It never dawned on me that my parents might still have feelings for each other. I’ve always felt that Mom resented Dad for leaving but that was before I found out they both had agreed to it. But now as I watched them together, it really rang true. They still loved each other. Probably just as much as they did when they first met. Forces out of their control had stepped in to separate them though. They never fell out of love. Life fell into them. It was to make sure I had a better life than they thought I was getting with Dad’s addiction. Perhaps they had thought they would end up back together once he was sober but then my resentment towards him probably stopped them in their tracks. I never would have let Mom get back with him in that mind set. He had hurt her once before or so I thought.

Reaching into my bag, I pulled my camera out. I turned it on quietly and focused it on the both of them. As I was about to push the shutter button, my father tucked a piece of her hair behind her ear. It knocked her oxygen tube lose. Gently, he placed this back to and placed a soft kiss on her forehead. They stood there like that for a minute, long enough to capture it was my camera.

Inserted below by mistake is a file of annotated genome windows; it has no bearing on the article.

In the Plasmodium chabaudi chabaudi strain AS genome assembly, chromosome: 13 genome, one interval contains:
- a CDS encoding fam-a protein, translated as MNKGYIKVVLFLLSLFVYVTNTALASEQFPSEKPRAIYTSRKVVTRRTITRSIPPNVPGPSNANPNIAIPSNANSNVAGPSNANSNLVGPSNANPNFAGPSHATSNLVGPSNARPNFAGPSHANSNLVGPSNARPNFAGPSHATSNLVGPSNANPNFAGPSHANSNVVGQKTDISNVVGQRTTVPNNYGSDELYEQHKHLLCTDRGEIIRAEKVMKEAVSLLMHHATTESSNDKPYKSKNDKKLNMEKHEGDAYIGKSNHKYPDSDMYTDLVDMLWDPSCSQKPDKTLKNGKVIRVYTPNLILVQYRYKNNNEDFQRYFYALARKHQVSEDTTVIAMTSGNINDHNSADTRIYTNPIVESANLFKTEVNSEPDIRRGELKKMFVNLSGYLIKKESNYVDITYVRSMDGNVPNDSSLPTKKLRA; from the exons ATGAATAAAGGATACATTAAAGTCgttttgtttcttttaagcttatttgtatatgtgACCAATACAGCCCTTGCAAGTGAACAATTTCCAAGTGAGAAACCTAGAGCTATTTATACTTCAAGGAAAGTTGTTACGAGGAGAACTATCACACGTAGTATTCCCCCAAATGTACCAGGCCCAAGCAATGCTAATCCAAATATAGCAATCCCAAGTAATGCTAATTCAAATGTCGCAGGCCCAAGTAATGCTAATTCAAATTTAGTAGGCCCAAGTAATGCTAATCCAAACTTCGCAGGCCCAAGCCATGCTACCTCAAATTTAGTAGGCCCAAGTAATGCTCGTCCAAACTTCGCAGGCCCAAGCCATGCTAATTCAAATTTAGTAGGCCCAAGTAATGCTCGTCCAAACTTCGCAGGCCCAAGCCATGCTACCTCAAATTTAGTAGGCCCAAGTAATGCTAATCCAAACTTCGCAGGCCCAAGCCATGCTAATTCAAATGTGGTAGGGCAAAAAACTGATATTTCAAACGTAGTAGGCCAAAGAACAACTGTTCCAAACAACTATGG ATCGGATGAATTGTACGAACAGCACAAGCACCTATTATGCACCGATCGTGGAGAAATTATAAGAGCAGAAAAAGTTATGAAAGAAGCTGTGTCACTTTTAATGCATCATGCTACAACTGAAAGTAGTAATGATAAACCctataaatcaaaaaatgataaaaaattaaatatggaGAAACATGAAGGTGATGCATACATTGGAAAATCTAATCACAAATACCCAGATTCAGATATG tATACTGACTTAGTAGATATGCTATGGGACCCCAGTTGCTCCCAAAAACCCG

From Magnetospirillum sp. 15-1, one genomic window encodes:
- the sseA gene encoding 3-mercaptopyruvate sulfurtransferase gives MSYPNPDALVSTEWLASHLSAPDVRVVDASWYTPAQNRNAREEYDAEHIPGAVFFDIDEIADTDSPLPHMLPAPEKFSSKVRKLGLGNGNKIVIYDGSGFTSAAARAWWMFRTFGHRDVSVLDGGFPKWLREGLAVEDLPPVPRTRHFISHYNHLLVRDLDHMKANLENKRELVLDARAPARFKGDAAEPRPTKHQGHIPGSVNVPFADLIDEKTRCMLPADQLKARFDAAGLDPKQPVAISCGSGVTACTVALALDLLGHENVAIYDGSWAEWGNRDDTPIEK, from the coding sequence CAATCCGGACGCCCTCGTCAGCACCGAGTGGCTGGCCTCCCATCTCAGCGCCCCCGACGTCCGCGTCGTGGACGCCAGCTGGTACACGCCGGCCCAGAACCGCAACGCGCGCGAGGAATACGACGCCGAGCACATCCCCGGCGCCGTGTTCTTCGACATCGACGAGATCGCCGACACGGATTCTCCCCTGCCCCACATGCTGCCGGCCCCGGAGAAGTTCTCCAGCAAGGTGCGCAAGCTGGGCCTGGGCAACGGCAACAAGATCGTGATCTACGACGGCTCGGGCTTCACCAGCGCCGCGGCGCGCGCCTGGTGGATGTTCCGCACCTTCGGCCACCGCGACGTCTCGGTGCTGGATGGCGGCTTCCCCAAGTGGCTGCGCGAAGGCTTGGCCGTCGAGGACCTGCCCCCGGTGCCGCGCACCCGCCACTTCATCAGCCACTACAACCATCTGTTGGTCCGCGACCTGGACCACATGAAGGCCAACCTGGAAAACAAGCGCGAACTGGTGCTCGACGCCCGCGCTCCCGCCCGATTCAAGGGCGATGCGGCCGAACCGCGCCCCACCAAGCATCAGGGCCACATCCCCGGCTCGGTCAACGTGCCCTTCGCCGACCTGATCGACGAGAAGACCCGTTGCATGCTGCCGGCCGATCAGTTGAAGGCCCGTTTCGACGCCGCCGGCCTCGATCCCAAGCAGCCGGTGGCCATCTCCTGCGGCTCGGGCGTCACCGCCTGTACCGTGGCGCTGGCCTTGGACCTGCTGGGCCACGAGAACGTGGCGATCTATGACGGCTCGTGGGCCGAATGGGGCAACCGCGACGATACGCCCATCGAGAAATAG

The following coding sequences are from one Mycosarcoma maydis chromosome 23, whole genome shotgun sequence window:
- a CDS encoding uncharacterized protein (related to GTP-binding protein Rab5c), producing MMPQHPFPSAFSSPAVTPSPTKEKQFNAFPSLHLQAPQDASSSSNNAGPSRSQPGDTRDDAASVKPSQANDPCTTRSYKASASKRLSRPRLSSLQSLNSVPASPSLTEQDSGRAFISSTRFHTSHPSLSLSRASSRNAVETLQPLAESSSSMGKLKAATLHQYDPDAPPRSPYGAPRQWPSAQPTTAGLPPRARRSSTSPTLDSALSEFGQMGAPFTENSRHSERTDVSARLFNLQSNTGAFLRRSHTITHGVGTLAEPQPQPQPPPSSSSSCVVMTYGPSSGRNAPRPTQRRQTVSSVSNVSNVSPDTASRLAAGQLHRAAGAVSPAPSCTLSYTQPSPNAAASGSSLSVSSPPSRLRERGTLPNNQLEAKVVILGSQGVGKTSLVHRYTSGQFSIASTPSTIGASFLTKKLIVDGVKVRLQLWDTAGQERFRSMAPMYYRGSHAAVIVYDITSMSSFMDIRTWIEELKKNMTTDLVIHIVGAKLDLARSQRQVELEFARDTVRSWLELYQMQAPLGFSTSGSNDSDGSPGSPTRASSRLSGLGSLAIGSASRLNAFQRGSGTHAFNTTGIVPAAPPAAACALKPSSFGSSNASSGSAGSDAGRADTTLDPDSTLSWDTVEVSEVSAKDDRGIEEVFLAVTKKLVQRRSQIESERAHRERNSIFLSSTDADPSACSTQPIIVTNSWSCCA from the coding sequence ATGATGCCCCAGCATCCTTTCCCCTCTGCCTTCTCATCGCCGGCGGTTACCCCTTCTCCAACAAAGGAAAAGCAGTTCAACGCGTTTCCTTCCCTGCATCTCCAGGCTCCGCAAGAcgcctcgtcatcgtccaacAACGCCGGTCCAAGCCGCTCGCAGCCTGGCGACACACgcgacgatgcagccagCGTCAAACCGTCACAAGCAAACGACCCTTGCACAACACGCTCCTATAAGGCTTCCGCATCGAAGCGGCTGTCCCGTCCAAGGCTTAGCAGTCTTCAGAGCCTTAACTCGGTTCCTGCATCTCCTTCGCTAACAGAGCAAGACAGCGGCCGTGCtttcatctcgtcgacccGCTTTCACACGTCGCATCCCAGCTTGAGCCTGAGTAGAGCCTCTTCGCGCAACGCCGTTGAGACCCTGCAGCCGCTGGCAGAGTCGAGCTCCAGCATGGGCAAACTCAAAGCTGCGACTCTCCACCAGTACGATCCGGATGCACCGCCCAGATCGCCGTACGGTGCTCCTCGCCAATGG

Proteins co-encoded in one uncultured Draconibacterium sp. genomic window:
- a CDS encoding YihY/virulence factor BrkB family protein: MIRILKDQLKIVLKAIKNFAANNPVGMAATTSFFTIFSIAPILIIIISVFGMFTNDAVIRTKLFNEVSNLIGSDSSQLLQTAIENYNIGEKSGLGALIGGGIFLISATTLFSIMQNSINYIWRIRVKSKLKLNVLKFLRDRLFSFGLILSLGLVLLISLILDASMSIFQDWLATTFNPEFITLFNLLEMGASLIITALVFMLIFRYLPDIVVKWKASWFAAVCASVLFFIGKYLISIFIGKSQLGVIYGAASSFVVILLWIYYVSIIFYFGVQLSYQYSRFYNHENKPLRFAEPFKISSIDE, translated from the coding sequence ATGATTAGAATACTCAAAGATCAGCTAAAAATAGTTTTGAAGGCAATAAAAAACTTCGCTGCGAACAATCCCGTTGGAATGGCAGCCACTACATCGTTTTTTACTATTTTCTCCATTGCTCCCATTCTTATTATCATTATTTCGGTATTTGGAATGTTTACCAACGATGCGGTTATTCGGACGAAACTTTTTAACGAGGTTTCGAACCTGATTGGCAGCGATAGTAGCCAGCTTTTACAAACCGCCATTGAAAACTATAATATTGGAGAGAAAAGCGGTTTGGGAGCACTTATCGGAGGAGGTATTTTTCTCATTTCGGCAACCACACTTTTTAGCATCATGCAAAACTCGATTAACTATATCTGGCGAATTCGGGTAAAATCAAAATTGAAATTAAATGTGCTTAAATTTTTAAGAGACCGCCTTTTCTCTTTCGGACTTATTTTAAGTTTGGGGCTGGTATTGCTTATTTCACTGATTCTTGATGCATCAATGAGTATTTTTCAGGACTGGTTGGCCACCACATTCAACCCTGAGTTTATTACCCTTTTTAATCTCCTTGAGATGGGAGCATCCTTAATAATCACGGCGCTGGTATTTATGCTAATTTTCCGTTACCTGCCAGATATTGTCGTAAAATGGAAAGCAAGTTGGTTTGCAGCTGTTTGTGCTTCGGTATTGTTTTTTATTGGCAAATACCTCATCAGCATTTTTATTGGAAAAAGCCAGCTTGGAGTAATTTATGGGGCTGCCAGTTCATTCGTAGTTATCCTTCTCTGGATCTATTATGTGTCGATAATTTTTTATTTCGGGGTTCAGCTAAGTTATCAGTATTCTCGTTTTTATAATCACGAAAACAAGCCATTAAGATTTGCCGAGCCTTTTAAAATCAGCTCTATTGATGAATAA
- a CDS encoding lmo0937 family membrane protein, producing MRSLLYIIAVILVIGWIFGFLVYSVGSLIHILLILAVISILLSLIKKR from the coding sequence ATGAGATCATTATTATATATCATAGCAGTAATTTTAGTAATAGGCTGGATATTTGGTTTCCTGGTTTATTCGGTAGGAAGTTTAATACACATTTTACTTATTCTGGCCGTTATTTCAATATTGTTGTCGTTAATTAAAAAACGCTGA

I took a few more as they began dancing again, laughing and joking bout the past. I enjoyed watching them, seeing the sight I had missed from my childhood. I had always wondered what it would have been like if my parents had stayed together like other kids parents. Watching them made me realize that they were the best parts of who I am. I had my mother’s strong will and free spirit. My father’s sense of humor and passion resided in me so deep, I thought I could almost feel it running through my veins. Tears brimmed my eyes as I looked at them. They could have found themselves again if I hadn’t been so hard. If only she had more time.

“Aren’t they cute?” Melinda whispered in my ear as she appeared next to me. I nodded, wiping my tears before she could see. “He comes here every day to see her. It’s the sweetest thing I’ve ever seen! You’ve got some great parents, kiddo.”

“I sure do. I’m going to take off, Melinda. Wanna bring those into them? I’ll come see her later.” I handed her the packed lunch. She smiled.

“Sure thing.”